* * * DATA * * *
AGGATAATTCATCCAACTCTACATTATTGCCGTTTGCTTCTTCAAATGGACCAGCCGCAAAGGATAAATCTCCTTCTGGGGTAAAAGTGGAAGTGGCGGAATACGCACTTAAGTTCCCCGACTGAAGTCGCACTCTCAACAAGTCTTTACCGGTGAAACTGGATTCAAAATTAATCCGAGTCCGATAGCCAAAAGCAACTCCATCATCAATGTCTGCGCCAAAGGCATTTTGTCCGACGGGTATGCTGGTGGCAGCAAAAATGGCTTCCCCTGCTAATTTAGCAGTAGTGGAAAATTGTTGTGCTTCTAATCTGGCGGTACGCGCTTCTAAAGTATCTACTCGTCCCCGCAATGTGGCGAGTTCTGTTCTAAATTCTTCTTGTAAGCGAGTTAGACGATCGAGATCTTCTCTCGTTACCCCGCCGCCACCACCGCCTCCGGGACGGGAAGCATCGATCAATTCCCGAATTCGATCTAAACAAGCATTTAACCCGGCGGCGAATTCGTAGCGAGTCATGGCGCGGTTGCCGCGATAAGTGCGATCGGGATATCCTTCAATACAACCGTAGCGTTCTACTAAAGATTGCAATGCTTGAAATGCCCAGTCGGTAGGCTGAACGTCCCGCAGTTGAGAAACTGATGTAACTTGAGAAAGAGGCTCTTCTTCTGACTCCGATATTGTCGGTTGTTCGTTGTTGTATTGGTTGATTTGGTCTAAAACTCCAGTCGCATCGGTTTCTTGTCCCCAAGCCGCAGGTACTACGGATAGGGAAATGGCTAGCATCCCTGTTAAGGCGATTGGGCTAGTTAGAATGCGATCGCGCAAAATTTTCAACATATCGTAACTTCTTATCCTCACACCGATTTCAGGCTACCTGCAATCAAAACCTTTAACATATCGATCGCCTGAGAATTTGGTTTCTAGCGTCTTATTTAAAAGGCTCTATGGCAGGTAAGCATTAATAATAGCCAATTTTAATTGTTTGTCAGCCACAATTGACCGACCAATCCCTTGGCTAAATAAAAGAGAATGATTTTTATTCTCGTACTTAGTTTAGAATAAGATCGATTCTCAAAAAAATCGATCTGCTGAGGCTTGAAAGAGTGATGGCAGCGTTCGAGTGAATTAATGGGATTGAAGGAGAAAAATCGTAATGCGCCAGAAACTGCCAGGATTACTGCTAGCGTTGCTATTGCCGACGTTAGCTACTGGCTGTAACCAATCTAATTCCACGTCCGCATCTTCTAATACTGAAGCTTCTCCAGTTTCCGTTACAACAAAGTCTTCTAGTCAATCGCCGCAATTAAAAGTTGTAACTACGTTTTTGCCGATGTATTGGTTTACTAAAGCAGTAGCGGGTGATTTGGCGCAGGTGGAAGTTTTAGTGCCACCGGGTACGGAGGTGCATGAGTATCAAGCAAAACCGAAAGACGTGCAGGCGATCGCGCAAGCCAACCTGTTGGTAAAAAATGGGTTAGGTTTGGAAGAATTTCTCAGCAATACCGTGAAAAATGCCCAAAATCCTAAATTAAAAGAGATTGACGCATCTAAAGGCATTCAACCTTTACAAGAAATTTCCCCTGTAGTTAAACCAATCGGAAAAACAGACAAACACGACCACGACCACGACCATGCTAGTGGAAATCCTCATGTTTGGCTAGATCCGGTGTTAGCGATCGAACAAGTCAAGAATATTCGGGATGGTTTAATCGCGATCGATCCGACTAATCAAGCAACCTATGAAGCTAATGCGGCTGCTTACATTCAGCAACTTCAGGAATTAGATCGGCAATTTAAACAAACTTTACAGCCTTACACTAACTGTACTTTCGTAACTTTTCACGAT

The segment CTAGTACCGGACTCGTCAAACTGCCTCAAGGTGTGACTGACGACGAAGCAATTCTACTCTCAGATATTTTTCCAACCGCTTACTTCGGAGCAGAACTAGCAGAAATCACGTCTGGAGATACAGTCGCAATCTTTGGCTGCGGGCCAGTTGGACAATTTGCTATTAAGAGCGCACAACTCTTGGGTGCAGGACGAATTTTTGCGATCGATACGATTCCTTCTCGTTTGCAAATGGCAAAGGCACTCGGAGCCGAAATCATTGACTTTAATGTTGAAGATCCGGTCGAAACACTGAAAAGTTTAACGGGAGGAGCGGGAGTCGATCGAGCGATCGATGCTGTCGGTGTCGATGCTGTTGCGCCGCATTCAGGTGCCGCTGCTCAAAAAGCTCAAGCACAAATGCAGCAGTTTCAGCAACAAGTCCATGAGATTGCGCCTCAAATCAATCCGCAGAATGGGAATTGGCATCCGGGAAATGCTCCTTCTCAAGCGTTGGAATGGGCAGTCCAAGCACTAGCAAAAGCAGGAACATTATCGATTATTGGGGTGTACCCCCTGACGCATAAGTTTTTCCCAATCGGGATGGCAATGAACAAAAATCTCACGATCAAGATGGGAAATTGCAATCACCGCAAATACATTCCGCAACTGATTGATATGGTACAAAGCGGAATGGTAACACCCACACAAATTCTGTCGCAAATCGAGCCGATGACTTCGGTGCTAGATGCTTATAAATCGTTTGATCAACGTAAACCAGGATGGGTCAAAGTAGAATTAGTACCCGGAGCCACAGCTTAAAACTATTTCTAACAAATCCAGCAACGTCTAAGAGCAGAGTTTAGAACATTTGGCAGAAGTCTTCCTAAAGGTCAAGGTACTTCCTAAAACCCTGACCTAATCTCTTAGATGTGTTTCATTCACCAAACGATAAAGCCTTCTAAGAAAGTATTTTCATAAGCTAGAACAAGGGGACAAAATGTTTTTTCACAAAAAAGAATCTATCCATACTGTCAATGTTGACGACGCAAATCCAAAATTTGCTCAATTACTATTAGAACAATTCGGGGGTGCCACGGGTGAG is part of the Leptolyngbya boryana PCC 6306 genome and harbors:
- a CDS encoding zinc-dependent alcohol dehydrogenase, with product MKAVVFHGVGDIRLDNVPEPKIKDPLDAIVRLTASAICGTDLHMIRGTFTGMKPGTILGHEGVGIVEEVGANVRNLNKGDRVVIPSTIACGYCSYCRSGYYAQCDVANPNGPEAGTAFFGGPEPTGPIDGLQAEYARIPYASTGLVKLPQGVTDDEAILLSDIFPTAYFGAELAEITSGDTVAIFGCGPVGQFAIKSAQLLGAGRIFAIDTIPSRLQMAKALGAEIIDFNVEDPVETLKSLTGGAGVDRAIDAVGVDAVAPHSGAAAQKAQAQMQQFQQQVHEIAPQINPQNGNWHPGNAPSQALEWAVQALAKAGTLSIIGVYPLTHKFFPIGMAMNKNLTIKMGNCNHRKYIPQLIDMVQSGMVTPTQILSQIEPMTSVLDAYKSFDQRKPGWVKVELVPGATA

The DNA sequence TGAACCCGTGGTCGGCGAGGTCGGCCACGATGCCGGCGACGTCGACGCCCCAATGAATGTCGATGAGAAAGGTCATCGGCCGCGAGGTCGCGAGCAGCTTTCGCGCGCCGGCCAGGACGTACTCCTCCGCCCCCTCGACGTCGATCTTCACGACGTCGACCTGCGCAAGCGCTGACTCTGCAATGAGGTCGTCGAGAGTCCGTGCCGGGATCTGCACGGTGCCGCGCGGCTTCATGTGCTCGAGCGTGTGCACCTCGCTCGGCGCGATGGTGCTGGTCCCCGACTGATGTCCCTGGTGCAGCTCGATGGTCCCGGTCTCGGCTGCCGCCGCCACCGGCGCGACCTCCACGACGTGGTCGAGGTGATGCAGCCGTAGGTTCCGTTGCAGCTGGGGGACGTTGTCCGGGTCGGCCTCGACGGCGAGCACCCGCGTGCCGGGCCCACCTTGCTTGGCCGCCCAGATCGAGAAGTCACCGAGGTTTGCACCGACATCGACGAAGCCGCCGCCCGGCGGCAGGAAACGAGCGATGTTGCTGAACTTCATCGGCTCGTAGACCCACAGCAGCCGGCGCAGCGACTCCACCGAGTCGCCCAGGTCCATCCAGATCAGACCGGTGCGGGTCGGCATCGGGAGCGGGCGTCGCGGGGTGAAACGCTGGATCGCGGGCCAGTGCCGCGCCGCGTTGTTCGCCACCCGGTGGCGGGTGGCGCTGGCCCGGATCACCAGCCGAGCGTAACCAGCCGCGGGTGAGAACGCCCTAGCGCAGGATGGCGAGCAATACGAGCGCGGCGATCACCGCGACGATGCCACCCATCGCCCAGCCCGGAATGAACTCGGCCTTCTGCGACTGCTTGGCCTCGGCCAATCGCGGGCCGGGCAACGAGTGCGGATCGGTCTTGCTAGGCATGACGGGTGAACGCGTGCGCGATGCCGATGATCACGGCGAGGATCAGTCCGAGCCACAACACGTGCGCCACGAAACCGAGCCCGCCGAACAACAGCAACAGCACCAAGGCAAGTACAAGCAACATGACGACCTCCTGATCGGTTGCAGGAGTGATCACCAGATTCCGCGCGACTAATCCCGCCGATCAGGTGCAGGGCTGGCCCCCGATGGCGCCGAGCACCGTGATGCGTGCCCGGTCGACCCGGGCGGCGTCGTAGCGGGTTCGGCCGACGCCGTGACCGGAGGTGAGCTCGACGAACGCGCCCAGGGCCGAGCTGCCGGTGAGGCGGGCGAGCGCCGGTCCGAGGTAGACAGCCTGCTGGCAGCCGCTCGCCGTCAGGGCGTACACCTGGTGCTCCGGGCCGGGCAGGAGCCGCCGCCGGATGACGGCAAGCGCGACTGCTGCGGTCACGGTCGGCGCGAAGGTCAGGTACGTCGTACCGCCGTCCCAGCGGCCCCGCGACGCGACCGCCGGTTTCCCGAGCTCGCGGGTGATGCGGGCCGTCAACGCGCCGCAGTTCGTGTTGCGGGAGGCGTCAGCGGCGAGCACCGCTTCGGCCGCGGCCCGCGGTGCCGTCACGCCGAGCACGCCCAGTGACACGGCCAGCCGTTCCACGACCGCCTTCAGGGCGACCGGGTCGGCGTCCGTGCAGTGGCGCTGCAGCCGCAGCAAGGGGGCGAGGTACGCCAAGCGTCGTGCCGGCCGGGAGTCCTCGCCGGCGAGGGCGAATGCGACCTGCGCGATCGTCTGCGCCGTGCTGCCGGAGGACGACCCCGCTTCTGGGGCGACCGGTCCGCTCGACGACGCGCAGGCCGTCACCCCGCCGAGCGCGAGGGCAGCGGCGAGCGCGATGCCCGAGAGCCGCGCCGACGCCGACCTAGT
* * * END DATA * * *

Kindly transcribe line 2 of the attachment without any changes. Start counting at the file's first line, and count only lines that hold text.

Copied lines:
The segment CTAGTACCGGACTCGTCAAACTGCCTCAAGGTGTGACTGACGACGAAGCAATTCTACTCTCAGATATTTTTCCAACCGCTTACTTCGGAGCAGAACTAGCAGAAATCACGTCTGGAGATACAGTCGCAATCTTTGGCTGCGGGCCAGTTGGACAATTTGCTATTAAGAGCGCACAACTCTTGGGTGCAGGACGAATTTTTGCGATCGATACGATTCCTTCTCGTTTGCAAATGGCAAAGGCACTCGGAGCCGAAATCATTGACTTTAATGTTGAAGATCCGGTCGAAACACTGAAAAGTTTAACGGGAGGAGCGGGAGTCGATCGAGCGATCGATGCTGTCGGTGTCGATGCTGTTGCGCCGCATTCAGGTGCCGCTGCTCAAAAAGCTCAAGCACAAATGCAGCAGTTTCAGCAACAAGTCCATGAGATTGCGCCTCAAATCAATCCGCAGAATGGGAATTGGCATCCGGGAAATGCTCCTTCTCAAGCGTTGGAATGGGCAGTCCAAGCACTAGCAAAAGCAGGAACATTATCGATTATTGGGGTGTACCCCCTGACGCATAAGTTTTTCCCAATCGGGATGGCAATGAACAAAAATCTCACGATCAAGATGGGAAATTGCAATCACCGCAAATACATTCCGCAACTGATTGATATGGTACAAAGCGGAATGGTAACACCCACACAAATTCTGTCGCAAATCGAGCCGATGACTTCGGTGCTAGATGCTTATAAATCGTTTGATCAACGTAAACCAGGATGGGTCAAAGTAGAATTAGTACCCGGAGCCACAGCTTAAAACTATTTCTAACAAATCCAGCAACGTCTAAGAGCAGAGTTTAGAACATTTGGCAGAAGTCTTCCTAAAGGTCAAGGTACTTCCTAAAACCCTGACCTAATCTCTTAGATGTGTTTCATTCACCAAACGATAAAGCCTTCTAAGAAAGTATTTTCATAAGCTAGAACAAGGGGACAAAATGTTTTTTCACAAAAAAGAATCTATCCATACTGTCAATGTTGACGACGCAAATCCAAAATTTGCTCAATTACTATTAGAACAATTCGGGGGTGCCACGGGTGAG is part of the Leptolyngbya boryana PCC 6306 genome and harbors: